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This sometimes makes it difficult to keep in mind what is wrong about it.   The real issue is that it is not obvious at first glance what it`s supposed to represent; people who defend it say that the pieces represent the families and friends of people with autism, the colours can represent diversity, and overall it represents the mechanical and logical workings of an autistic persons mind.  Now personally – and I know I am not alone in this – I don’t think any of this is obvious at first glance.  In a way it kind of makes sense, but it doesn’t really because none of those things actually call for a puzzle piece.  But if you think about it for a while you can kind of make it make sense.  The problems with this is you shouldn’t have to think about it – it should be instantly understandable at first glance.  The fact that it leaves so much room for interpretation is no doubt part of the problem. *

  • The puzzle piece is a fairly child-like symbol, using primary colours and big jigsaw shapes   A lot of autistic people may like bright colours, and appreciate the symbol on this level, but in a way, because it is so simplistic it does give the impression of being aimed at children – which could be seen to be reinforcing the negative stereo-type that only children are affected by autism. And it was actually designed to represent children because at the time the National Autistic Society was called The Society for Autistic Children (until 1982)

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  • The concept that there is a piece missing from people with autism which separates them from the rest of society is incredibly problematic.  It could easily be seen to be implying that there is a template for how people should be – a template of normality that people should strive to reach – and that because autistic people don’t measure up to this template, they are not full, complete human beings.  The truth is that people are different in all kinds of ways.  Autistic people don’t have something missing from them; they might feel things differently or think differently, but this is just who they are, and is not because a piece of them is missing.  And in a way the symbol does give the impression that if this piece can be found, and slotted in to place, autistic people will finally be whole.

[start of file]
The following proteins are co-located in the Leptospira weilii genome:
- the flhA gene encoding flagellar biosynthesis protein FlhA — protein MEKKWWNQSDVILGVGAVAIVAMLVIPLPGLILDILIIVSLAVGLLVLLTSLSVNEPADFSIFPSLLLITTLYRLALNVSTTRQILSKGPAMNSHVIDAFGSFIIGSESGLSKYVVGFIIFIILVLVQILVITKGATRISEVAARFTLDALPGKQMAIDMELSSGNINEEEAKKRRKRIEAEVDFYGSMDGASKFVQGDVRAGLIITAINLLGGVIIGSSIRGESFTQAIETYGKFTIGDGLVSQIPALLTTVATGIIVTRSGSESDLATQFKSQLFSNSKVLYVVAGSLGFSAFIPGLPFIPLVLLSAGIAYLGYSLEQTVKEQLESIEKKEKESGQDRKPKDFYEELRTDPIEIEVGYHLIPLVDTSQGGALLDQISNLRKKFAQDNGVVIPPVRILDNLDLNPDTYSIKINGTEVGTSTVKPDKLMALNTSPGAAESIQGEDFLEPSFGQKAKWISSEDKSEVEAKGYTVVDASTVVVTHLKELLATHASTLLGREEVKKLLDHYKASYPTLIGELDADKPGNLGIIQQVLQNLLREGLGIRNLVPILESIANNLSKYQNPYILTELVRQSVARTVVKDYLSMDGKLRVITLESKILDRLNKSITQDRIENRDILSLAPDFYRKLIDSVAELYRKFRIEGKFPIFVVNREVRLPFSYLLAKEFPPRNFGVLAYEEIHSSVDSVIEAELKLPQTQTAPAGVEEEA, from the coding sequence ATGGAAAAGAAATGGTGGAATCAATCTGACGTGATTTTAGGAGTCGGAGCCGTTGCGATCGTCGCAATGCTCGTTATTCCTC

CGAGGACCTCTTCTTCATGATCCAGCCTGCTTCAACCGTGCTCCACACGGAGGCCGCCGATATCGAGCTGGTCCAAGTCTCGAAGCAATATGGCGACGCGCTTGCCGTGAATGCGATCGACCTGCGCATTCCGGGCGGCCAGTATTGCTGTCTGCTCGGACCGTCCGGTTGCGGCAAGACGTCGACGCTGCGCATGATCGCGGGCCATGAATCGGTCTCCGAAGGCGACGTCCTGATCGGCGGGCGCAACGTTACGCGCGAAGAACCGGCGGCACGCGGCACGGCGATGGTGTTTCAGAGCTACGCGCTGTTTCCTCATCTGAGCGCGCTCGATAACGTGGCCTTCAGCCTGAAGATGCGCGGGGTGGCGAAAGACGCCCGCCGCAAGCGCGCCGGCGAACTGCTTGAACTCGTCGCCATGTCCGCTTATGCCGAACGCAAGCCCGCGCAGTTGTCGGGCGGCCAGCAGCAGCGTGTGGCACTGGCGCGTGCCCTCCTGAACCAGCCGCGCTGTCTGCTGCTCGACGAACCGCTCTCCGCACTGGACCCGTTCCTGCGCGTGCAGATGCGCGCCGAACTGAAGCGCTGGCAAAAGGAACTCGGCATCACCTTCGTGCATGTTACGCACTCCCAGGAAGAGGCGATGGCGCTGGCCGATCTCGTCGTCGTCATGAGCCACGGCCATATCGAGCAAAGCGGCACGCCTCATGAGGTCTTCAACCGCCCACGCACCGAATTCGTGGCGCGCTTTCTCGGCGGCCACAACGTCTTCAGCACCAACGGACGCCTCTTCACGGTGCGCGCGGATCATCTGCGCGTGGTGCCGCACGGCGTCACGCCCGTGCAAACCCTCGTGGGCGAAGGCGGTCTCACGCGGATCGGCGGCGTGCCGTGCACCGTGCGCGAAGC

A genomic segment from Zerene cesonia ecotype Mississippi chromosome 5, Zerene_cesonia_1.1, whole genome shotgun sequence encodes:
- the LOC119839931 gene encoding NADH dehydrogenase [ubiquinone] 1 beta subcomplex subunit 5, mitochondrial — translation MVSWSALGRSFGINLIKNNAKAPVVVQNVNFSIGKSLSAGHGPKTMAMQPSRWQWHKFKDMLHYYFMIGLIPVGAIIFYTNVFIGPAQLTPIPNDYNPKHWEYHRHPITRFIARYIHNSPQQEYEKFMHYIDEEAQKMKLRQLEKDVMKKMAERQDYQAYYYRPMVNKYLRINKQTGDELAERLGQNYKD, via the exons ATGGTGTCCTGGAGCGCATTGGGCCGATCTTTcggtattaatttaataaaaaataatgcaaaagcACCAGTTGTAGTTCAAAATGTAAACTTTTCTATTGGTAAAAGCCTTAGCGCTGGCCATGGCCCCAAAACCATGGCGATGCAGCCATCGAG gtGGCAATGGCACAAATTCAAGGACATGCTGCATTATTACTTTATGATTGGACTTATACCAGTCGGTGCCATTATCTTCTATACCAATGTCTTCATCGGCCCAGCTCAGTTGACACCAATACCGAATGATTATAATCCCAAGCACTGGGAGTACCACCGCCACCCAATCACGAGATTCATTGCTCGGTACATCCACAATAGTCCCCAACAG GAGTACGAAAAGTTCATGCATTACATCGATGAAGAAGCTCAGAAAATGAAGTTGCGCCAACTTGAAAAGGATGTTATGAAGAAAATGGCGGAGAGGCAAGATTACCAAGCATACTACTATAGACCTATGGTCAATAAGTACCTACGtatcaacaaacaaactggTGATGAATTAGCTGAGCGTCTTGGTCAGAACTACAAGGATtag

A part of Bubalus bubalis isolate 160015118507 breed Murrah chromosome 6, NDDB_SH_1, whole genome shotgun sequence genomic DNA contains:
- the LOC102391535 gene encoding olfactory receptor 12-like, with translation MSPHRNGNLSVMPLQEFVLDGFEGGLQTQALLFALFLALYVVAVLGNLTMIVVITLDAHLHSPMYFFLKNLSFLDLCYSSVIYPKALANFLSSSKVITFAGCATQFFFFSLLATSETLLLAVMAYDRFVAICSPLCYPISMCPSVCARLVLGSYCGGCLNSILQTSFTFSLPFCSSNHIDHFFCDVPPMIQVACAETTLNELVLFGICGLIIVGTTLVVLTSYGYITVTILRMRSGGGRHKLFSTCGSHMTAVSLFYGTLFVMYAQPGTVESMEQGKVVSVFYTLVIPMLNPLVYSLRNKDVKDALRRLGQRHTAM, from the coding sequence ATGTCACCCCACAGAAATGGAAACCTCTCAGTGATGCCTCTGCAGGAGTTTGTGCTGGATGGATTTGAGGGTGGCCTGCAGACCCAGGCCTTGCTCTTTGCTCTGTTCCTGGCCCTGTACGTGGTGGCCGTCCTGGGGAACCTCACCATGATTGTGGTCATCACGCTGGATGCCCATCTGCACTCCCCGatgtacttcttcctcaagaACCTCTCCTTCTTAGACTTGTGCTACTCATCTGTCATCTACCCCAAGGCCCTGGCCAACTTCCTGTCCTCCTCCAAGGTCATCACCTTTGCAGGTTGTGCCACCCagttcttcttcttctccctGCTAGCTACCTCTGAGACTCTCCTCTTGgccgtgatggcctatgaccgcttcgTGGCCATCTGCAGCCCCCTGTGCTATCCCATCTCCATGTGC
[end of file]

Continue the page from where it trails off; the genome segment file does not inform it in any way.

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It is also worth noting that although Autism Speaks didn’t create the original puzzle piece, they seem to be the organisation most associated with it nowadays.  The bulk of their time, money and resources are spent on puzzling out autism; trying to find cures, and researching the causes of autism.  I personally don’t support them, but if you do that`s your choice.  I think that for a while the puzzle piece might have changed to represent a more positive image of autism, but now I believe that because of how much this organisation have been using it, and how it has become synonymous with their campaign to cure autism, it has gone back to its original meaning – mainly that autistic people are somehow lacking.  The debate over Autism Speaks is something for another blog, and I know it seems unfair to let them have the monopoly on an image such as the puzzle piece. But I do find it strange when people I know who speak out against Autism Speaks are happy to use the symbol that this same organisation plasters all over everything it ever puts out.

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Now it would be easy to sit here and say stop using the puzzle piece – I don’t like it, and nor do many other autistic people – but that perhaps would be a little unrealistic.  It has become so ingrained within autism awareness, and campaigns for acceptance that it would be difficult for people to stop using it overnight.  In fact there is an entire industry that appears to have grown up around it: clothes, jewellery, tattoos, to name a few, all featuring the puzzle piece.  Yes, if most autistic people are opposed to the puzzle piece then it should be retired, but I wouldn’t expect this to happen overnight – it may ultimately take years. The National Autistic Society dropped the puzzle piece in 2002, probably because they realised people in the autistic community were not fans of it, for all the reasons stated above.  And maybe in time other organisations will drop it as well?  I suppose the question that I am asking is this – if the NAS created the puzzle piece and used it for so many years, but have now ultimately decided that it is not a symbol they want to continue with, why have other organisations picked it up and ran with it?  If they took the NAS lead in using the symbol in the first place perhaps they should also take their lead in moving forward, and finding a new, more positive symbol?